7 Benefits of HTML ValidationWritten by Herman Drost
You may not bother with html validation or writing simple and clean code when designing your web site. Later you may find your site is slow loading, appears incorrectly in main browsers and does not rank well for major search engines.
Now there are sites that still do rank well even though html code has many errors. This is because most of current major browsers are still very forgiving of html mistakes, however future browsers will become more html compliant as Internet advances. Sites that have not bothered with html code validation will then fall by wayside or take time and money to be corrected.
That's why you should take necessary steps NOW to make sure that code on your web site is validated.
What is HTML validation?
This is process that analyzes an HTML document in comparison to standard HTML rules, identifying errors and non-standard codes. Web pages are rendered using HTML (Hyper Text Markup Language). As with any language there are rules and standards that should be followed. For example HTML 4.01 Specification (rules and standards) are available at http://www.w3.org/TR/html4/. You can check html validation of your web page by entering your url at: http://validator.w3.org/
7 Benefits of HTML validation
1. Web Site Accessibility - validating your html code helps to pinpoint areas of potential blockage that could prevent search engine spiders or visitors from accessing your website. When you run your site through a code validator it may produce many errors that need to be corrected so your pages will render well. ie include text with your "alt" tags for every < img > tag.
Why should you do this?
-Allows your site to be accessible to a larger audience (vision impaired, motor skill impaired, cognitive impaired)
-Allows your site to be accessed by wider range of devices (hand helds, screen readers, text browsers, search engines)
-Is a requirement for Federal and State Government sites
2. Search engine friendly pages - clean and simple code enables search engines to spider your pages more quickly and completely.
Here's an example:
Converting Print Advertising For Use On The Web - A How-ToWritten by J Hancock
Contrary to beliefs of some, advertising for web and print are very different. Converting print ads for use on web is very tricky. What has been very successful on paper may have no impact at all on screen. When I am asked ďHow do I convert my print ads to web?Ē my answer is simple: donít! Web and print are so vastly different that I believe you should never build your web pages based on a print ad.
There are certain rules that web design must follow that simply donít apply to print. One of my colleagues, Tim Pattison, broke these rules down very concisely recently:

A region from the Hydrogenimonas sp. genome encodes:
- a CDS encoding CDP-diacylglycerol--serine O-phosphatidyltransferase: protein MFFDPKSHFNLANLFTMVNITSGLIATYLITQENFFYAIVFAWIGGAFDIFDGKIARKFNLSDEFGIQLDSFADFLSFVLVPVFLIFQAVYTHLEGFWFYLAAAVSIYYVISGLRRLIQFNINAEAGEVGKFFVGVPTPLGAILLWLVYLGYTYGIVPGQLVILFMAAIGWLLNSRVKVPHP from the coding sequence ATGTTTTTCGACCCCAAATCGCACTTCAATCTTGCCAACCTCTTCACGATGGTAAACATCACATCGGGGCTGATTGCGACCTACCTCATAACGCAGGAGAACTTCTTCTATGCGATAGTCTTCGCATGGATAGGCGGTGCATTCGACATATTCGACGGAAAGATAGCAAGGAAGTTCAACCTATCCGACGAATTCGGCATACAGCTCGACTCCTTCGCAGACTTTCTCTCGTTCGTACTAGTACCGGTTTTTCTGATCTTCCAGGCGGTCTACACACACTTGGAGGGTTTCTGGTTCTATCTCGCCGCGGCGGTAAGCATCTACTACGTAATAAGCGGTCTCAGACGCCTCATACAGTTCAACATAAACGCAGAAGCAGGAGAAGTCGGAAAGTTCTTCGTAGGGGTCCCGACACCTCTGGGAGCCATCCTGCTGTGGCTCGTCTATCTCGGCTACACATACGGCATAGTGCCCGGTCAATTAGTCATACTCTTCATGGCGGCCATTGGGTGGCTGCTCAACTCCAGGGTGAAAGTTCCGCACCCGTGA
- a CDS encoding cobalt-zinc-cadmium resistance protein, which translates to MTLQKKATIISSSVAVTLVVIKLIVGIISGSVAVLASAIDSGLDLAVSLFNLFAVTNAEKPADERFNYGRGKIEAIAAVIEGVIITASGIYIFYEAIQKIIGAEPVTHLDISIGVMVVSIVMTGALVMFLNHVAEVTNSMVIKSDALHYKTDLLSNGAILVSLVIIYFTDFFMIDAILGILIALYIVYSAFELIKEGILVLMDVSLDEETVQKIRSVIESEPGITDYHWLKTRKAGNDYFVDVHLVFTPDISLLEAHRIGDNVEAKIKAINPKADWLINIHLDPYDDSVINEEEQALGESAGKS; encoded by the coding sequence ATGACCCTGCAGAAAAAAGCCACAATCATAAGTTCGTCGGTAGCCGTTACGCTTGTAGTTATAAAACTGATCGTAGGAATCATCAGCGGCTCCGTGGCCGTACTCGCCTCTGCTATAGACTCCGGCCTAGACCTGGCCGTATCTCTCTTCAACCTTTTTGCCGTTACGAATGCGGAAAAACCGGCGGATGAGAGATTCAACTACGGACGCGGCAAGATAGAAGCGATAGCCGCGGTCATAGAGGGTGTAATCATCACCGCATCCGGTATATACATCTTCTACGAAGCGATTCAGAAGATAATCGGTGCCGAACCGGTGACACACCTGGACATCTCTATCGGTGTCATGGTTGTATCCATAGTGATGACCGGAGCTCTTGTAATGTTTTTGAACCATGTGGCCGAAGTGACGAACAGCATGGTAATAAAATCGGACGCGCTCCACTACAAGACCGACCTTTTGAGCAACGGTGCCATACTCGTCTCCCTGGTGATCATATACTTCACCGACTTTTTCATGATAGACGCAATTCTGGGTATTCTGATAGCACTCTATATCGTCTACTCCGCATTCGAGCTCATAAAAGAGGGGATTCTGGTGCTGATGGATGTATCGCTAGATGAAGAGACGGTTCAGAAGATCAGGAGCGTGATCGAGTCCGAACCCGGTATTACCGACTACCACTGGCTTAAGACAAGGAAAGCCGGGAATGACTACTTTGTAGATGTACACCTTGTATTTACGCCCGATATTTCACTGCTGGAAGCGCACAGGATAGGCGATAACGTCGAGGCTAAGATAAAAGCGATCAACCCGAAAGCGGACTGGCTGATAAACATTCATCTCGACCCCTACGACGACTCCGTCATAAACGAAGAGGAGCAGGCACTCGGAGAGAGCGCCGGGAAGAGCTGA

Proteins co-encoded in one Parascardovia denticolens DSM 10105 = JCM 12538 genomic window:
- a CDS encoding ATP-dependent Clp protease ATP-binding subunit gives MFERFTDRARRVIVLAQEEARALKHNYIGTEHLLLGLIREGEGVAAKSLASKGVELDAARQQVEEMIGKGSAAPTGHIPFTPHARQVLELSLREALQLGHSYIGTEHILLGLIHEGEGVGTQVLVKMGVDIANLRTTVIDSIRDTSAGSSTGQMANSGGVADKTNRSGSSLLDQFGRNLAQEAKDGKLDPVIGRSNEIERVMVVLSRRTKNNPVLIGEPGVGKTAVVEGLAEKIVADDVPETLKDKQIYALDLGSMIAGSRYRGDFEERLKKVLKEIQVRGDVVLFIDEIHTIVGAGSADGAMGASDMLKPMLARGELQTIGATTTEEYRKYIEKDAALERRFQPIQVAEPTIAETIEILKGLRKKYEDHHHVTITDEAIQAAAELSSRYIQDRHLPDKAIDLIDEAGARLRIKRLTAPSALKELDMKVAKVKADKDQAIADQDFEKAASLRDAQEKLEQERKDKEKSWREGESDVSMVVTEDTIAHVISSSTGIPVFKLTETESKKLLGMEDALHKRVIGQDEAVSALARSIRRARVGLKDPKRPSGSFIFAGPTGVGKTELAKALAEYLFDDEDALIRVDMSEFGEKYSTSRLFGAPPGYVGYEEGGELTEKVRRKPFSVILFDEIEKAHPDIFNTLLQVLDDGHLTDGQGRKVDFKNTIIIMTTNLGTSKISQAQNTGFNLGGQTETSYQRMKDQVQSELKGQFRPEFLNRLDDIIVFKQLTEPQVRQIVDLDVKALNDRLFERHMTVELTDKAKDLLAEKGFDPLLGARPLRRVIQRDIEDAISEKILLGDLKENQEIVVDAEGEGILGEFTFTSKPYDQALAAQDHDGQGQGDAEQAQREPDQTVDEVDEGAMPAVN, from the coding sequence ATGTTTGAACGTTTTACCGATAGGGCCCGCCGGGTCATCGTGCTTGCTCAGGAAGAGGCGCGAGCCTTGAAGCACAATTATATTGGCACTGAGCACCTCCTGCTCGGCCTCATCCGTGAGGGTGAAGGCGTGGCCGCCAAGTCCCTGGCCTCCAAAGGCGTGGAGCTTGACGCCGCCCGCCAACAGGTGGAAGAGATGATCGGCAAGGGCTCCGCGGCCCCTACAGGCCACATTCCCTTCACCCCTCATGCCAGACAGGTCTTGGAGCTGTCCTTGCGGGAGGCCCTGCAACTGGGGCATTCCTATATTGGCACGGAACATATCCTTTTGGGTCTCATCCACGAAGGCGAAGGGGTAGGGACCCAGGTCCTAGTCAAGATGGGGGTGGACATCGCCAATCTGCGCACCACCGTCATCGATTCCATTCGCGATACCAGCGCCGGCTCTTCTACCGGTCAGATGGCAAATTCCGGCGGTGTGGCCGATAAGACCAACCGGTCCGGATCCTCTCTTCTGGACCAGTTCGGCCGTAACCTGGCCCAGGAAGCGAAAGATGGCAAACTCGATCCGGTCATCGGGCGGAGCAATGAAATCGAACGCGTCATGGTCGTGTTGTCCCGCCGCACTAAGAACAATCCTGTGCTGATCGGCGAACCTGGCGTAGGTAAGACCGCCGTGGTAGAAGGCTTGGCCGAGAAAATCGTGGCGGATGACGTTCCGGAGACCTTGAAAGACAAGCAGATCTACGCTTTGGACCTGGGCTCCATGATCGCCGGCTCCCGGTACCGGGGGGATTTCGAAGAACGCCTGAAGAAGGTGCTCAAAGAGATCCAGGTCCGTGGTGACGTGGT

These are four rules that web design must follow. I will explain these rules in detail later. For now though we need to talk about copywriting. As I said in my last newsletter Web Site Templates and Their Benefits, most important part of your website is content. Search engines and disabled users donít care how your site looks. They only care about information your site presents. The reason Iím coming back to this is to explain that writing web copy is an entirely different ball game from writing print copy. Quite possibly best resource for writing web copy is book ďWeb Copy That SellsĒ by Maria Veloso. It outlines differences between two and gives great techniques to writing for web. I will be revisiting this topic in my newsletters to come, so make sure you visit often.
- Browser compatibility
- Designing within constraints of (X)HTML
The four rules exclusive to web design: usability, browser compatibility, design within constraints of (x)html, and accessibility, are four horsemen of doom for uneducated, inexperienced designer. They are some of most overlooked aspects of web design, and yet some of most important.
- Usability: Unlike print ads, web sites are interactive. Users must be able to easily find their way around, and they need a clear path to information they are trying to find. If you are selling a product, there needs to be a clear, concise, distraction free path from home page all way to check out page.
- Browser compatibility: In a perfect world you could design your web site once and it would look perfect and stay perfect in all browsers. Unfortunately, we live in real world where some browsers support a set of standards and others simply donít. Actually, most popular browser in world has for years lived by their own rules. While MS Internet Explorer still holds majority of market share, Mozzilla, Netscape, and Opera have acquired a considerable percentage of browser market. In fact, itís high enough of a percentage to make Microsoft revise their plans to release IE 7.0. While competition is healthy, it makes for headaches for web designers. It is not uncommon to have your site looking perfect in one browser only to find that your entire design explodes when viewed with another.